Good Morning
Good Morning

Rich Alino: Westbury resident was a smiling face on Long Island's nightlife scene

Rich Alino had a talent for entertaining.

Rich Alino had a talent for entertaining. Credit: John Joseph Dowling Jr.

Brian Rosenberg needed a table. The nightlife entrepreneur had clients in town but no dinner reservation. So, he called his friend Rich Alino.

“He said, ‘I’ll take care of it.’ Next thing you know, my guests and I are sitting at the best table in the house at Rare650," Rosenberg said. "It was amazing.”

Alino, an influential figure in the Long Island hospitality and nightlife scene, had a talent for entertaining. The Westbury native was involved with a number of events and venues, including Aura in East Meadow, Rare650 in Syosset and the Thursday night party at Hendrick’s Tavern in Roslyn.

“One of the amazing things about Rich was how good he was at getting things done,” Rosenberg said. “He would get DJs and bands to play events, no matter what — and if he was throwing an after-party somewhere, he’d get people to show up.”

Alino died April 8 due to the coronavirus. He had previously suffered from myelodysplastic syndrome, a blood malignancy, according to his sister, Anne Alino. He was 56.

Anne Alino remembers her brother as a protective sibling who always watched out for her.

“When I would bring a date home, he would vet them like he was my father. Everyone I dated didn't get intimidated, they just loved him because he was such a great guy,” she said. “His friends would tell me how he would brag about how proud he was of me. But I was more impressed by him.”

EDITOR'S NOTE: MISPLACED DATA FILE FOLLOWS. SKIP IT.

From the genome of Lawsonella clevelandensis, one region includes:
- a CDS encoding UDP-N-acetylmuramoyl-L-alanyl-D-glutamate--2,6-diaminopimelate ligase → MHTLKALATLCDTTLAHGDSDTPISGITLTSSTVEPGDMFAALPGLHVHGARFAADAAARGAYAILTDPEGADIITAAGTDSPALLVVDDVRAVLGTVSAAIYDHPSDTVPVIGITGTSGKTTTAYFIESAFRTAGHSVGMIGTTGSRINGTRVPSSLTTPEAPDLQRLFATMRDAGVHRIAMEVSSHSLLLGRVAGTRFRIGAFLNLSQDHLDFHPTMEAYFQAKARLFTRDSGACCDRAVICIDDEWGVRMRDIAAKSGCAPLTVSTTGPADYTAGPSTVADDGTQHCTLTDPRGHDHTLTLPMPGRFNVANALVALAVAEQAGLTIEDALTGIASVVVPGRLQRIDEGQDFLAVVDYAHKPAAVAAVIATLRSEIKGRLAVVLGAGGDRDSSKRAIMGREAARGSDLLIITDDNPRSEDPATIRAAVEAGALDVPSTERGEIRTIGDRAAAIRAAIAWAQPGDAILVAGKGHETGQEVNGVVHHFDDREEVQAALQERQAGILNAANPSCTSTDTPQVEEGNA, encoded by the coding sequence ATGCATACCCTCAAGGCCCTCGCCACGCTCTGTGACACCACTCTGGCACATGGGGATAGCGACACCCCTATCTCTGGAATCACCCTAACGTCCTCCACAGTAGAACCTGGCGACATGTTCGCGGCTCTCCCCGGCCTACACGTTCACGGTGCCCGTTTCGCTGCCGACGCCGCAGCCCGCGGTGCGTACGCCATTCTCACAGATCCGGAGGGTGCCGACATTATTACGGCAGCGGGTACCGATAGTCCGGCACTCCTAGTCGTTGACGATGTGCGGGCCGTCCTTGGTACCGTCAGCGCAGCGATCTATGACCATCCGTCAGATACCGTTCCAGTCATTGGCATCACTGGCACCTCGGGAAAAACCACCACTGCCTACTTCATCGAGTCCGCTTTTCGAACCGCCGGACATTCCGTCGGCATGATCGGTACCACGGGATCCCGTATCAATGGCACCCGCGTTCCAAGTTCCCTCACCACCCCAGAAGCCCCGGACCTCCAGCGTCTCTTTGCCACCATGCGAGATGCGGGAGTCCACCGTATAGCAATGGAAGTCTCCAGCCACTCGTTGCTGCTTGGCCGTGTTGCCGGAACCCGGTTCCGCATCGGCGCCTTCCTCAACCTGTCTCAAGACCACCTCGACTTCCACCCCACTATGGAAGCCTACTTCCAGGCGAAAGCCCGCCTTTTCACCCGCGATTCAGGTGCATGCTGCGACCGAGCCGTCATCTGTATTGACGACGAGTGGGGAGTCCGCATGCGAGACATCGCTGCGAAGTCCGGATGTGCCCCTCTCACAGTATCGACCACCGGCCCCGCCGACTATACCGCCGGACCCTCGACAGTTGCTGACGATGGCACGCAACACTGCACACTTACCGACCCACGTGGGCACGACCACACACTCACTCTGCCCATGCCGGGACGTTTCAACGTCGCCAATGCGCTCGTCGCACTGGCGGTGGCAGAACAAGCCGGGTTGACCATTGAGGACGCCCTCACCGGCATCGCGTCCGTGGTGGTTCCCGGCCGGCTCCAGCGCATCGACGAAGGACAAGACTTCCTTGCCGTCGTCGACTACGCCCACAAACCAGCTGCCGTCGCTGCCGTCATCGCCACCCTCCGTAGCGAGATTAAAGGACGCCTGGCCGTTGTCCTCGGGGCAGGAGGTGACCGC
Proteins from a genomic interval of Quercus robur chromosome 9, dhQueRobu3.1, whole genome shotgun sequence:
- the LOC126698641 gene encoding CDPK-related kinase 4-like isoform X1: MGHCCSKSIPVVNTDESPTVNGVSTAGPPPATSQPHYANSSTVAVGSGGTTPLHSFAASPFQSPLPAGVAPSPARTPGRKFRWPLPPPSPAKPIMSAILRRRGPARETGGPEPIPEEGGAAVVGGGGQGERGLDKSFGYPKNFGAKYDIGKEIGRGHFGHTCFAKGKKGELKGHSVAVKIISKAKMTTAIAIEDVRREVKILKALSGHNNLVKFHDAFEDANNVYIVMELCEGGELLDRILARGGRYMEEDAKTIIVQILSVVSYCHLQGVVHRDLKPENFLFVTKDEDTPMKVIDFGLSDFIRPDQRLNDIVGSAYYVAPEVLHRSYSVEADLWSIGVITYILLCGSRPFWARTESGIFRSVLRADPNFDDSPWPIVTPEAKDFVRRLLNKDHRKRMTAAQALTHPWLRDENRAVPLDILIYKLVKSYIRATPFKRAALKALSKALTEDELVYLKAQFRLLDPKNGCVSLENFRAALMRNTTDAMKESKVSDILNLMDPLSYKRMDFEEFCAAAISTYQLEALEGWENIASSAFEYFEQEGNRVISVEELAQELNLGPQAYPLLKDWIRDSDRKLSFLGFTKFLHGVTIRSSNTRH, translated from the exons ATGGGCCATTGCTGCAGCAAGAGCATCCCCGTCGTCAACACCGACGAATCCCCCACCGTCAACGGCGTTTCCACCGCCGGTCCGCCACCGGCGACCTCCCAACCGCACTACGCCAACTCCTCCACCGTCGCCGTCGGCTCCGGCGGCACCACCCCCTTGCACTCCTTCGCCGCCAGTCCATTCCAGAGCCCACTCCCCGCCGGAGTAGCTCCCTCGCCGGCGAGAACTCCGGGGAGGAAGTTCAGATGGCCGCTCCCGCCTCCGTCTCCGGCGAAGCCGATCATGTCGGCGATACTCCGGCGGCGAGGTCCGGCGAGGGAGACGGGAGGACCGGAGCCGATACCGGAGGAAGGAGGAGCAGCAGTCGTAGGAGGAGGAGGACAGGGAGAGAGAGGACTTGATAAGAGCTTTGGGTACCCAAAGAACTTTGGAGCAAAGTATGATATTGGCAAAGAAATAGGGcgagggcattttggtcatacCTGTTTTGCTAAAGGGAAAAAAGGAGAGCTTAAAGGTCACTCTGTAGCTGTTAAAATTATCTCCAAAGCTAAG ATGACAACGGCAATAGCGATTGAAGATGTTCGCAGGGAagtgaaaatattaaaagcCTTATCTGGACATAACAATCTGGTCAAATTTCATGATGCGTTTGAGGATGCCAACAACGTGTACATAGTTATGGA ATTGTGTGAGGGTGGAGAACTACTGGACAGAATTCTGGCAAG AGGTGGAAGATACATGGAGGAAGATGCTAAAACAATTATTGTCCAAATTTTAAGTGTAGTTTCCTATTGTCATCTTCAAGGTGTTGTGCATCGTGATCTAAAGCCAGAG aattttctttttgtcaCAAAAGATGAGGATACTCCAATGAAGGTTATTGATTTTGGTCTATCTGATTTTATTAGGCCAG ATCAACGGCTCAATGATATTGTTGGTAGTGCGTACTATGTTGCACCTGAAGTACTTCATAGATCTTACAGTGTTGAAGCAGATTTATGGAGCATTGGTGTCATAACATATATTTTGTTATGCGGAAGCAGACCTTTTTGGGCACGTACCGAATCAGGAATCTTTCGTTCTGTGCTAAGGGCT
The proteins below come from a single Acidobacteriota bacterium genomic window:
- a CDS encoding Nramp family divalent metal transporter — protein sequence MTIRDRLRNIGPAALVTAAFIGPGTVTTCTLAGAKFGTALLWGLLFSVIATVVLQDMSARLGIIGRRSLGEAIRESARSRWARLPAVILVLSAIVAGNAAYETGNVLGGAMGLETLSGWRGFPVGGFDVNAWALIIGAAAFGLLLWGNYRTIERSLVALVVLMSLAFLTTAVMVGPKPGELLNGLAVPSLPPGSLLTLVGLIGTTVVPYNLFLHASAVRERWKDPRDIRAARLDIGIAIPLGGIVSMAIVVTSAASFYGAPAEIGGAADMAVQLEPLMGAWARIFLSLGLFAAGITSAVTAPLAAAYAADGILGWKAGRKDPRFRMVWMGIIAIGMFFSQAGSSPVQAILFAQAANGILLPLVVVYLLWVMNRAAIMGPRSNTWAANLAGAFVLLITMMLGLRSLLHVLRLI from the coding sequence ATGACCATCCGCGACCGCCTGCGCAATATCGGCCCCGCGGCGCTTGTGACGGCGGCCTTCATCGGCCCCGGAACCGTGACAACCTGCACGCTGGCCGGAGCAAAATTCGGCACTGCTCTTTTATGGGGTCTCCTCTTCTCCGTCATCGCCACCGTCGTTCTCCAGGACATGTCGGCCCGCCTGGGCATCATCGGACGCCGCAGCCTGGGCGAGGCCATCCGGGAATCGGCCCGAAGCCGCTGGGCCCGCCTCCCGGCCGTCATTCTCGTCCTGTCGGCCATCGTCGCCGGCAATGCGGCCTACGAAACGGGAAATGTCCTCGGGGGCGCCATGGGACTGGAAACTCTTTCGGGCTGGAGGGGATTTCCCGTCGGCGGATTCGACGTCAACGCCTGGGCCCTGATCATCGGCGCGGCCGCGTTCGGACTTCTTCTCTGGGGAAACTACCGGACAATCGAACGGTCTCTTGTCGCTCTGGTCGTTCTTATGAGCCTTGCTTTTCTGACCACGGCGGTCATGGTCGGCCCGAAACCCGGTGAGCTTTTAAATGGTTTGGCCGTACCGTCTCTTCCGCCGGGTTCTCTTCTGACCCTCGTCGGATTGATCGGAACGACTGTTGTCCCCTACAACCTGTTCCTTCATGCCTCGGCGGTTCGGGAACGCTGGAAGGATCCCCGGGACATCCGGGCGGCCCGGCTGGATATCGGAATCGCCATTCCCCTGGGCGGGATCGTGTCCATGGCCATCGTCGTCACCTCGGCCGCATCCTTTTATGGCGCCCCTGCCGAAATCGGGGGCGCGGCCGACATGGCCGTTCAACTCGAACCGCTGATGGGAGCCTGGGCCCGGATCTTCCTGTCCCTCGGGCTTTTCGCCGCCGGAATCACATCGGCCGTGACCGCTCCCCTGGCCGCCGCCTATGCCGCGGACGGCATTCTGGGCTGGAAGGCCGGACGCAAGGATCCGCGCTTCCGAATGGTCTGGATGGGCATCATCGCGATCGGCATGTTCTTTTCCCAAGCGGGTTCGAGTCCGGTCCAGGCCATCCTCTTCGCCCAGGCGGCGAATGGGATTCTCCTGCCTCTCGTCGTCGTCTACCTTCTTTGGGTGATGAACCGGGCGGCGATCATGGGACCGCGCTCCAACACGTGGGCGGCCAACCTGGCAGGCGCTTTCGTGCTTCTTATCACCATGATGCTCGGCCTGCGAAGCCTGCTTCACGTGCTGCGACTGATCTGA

Rich Alino’s other sisters, Kathleen Alino and Eileen Connor, both described him as an insightful, outgoing man with an “infectious smile.”

“People were naturally drawn to his friendly and inviting personality,” Kathleen Alino and Eileen Connor said in a joint statement. “To us, he was our big brother, our protector when we were young and our cheerleader as an adult.

"We always looked up to him and admired his bravery and resourcefulness throughout his life. He faced many challenges and always came through to the other side.”

Rich Alino's cousin, Nassau County Legislator Delia DeRiggi-Whitton, described him as someone who “loved people and was always in a good mood.” 

His interests were wide ranging, from medicine and science to music and photography. He was also known for his trumpet playing and loved motorcycles and sports cars, particularly Corvettes.

Many of Alino's peers took to social media to praise his effect on Long Island nightlife. A talented fundraiser, Alino helped to raise more than $2 million for the Carol M. Baldwin Breast Cancer Research Fund through the Long Island Hospitality Ball, Rosenberg said. Alino was also involved with the Diabetes Research Institute Foundation.

Along with his three sisters, Alino is survived by his mother, Rosemary Alino.